If you don’t assume you’re all that great you’ll be much more open to learning new things.
Recently Derek Sivers, founder and former president of CDBaby, posted about the benefits of assuming you’re below average. The suggestion is this: if you don’t assume you’re all that great you’ll be much more open to learning new things, asking more questions, and approaching situations with the sort of humility that leads to considering a good idea you may have otherwise thought to be stupid.
Illusory superiority basically comes down to a bias about yourself that causes you to think you’re better than you are in a certain situation. It’s a brand of positive thinking that can cause you trouble. (As we’ve already seen, positive thinking can cause unnecessary stress.) This trouble is called the Dunning-Kruger effect, which occurs when a person overrates their ability and ends up making poor decisions as a result.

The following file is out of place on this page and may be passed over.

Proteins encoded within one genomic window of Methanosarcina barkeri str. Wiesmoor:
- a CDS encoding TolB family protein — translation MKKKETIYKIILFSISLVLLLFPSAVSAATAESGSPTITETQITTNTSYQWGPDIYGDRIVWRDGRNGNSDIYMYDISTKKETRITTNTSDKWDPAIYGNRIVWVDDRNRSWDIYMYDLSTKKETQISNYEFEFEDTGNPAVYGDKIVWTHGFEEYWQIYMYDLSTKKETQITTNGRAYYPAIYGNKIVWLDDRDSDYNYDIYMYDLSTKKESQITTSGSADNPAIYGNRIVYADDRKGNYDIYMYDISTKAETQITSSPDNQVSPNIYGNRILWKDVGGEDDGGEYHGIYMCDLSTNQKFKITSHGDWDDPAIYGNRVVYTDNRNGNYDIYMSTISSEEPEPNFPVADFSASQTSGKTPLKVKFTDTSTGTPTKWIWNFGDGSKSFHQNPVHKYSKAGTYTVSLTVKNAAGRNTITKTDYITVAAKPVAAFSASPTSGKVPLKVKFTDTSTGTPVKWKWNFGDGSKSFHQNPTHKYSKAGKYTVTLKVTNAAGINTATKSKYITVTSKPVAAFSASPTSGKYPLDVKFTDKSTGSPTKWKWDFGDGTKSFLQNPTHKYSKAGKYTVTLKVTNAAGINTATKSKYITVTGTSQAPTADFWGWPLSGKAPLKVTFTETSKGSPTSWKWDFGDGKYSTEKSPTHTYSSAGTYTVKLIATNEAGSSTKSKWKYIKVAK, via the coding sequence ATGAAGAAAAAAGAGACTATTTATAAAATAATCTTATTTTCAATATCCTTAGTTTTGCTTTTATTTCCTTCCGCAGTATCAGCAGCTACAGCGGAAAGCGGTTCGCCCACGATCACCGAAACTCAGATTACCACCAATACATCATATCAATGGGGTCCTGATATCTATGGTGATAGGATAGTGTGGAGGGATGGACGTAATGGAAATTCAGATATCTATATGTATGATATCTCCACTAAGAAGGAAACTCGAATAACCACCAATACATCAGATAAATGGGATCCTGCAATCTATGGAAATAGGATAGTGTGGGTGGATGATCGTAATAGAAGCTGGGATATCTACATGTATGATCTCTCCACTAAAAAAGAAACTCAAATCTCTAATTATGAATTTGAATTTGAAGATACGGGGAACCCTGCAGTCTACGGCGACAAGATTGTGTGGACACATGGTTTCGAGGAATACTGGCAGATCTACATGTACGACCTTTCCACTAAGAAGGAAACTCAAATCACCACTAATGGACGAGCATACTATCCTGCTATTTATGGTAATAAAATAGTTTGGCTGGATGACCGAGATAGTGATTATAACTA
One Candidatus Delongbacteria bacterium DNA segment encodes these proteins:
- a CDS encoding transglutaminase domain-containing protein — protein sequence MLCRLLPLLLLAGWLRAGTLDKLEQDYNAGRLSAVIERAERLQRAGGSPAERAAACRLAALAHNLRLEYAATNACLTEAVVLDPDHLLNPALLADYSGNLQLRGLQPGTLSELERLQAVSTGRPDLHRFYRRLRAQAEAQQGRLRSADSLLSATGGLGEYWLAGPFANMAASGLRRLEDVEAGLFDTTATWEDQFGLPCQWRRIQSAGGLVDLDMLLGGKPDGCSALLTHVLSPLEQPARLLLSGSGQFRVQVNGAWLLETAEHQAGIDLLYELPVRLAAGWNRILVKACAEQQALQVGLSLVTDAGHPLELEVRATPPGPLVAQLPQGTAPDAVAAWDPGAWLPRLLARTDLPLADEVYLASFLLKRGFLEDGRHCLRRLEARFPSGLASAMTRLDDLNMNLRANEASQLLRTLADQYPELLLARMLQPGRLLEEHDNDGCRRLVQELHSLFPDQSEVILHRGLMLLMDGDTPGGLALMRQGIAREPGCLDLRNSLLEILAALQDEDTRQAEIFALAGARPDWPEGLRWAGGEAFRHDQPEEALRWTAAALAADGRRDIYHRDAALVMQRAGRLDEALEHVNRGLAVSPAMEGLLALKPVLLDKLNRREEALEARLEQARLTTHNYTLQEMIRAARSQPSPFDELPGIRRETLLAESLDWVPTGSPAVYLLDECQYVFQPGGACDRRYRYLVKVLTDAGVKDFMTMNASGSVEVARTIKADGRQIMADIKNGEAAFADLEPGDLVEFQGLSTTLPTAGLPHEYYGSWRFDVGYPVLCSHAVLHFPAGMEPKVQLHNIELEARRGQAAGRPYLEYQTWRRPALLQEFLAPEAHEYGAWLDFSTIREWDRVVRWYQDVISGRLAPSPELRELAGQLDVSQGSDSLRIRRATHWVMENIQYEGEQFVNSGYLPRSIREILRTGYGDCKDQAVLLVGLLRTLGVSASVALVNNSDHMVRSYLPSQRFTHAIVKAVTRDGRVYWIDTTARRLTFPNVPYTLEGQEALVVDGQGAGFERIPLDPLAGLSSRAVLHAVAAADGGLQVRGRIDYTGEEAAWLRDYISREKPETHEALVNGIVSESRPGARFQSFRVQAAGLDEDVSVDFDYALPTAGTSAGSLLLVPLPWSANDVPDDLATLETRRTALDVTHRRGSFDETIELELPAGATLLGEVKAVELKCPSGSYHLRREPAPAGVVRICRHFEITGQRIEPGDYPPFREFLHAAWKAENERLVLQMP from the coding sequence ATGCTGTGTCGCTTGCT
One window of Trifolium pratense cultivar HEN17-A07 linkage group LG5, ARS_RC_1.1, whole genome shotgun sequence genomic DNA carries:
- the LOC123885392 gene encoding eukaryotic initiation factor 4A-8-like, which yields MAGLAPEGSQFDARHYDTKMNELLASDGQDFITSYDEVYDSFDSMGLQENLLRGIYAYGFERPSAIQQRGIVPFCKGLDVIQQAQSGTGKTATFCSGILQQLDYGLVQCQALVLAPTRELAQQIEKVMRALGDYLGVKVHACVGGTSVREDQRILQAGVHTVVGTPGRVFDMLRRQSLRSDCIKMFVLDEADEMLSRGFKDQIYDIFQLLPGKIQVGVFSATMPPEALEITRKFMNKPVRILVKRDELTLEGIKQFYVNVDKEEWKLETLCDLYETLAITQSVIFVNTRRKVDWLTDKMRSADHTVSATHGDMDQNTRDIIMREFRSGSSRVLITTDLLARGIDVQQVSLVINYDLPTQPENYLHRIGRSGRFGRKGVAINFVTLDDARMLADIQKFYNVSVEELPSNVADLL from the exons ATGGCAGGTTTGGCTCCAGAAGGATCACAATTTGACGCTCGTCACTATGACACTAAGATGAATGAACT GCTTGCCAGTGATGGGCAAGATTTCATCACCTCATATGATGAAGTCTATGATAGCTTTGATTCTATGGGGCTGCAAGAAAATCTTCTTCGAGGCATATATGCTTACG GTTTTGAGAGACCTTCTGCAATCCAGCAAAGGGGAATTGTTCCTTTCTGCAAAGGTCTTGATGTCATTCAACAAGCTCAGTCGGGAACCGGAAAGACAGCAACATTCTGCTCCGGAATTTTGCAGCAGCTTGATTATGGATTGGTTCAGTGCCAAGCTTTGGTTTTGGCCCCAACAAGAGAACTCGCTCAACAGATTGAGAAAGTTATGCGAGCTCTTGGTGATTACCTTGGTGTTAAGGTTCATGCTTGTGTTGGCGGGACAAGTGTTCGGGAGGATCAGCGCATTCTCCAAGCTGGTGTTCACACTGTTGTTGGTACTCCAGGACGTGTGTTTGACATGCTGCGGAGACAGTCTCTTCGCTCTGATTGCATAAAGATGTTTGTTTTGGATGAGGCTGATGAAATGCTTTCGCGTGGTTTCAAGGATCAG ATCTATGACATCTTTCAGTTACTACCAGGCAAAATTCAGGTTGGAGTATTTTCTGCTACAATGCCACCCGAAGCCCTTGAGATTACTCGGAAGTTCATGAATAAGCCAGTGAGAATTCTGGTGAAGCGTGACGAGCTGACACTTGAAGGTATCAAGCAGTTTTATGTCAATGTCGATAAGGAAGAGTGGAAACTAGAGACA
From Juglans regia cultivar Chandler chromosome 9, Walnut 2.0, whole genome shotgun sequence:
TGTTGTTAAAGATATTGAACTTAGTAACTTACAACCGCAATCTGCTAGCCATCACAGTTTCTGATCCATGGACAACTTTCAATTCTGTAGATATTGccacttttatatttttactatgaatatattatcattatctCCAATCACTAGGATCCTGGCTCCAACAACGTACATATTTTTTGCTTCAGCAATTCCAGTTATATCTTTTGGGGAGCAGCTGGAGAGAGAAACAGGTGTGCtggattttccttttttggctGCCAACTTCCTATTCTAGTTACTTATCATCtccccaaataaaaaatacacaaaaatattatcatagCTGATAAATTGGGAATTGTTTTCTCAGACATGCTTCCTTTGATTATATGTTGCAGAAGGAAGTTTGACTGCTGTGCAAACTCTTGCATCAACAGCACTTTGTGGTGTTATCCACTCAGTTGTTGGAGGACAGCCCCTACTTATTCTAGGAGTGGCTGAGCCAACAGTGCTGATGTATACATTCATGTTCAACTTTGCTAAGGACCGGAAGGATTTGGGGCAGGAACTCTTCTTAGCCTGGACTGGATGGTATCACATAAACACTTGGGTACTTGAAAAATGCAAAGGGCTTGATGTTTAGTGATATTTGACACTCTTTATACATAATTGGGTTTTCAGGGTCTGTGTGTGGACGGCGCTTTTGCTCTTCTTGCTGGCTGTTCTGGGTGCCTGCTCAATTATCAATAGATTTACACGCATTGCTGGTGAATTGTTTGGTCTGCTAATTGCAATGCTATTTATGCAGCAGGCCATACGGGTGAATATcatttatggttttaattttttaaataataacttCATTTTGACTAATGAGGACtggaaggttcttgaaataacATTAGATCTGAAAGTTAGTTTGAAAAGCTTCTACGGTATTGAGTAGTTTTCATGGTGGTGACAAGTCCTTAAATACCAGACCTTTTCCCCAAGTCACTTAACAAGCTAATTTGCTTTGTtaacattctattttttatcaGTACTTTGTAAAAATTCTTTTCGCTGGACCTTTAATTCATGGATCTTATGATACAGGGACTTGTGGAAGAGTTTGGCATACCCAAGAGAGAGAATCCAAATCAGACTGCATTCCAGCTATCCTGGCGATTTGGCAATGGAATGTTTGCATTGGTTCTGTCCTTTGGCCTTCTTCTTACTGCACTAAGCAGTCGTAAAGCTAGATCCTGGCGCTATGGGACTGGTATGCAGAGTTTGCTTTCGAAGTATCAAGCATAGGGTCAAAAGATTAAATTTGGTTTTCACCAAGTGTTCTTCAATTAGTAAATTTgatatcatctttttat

The Dunning-Kruger effect generally refers to incompetent people who, because of their lack of knowledge, are also incapable of realizing their mistakes due to a lack of metacognitive ability—the ability to know about knowing—but you don’t have to be incompetent to overestimate your greatness. Many times we can try to psych ourselves up and tell ourselves how great we are in order to make ourselves feel better. This may have a positive emotional effect but isn’t necessarily the right approach. Next time you have to assess your ability in a particular area, consider that you might not be as good as you think you are. Instead, give yourself the opportunity to listen and be open to new ideas. You may just learn something you’d have otherwise missed.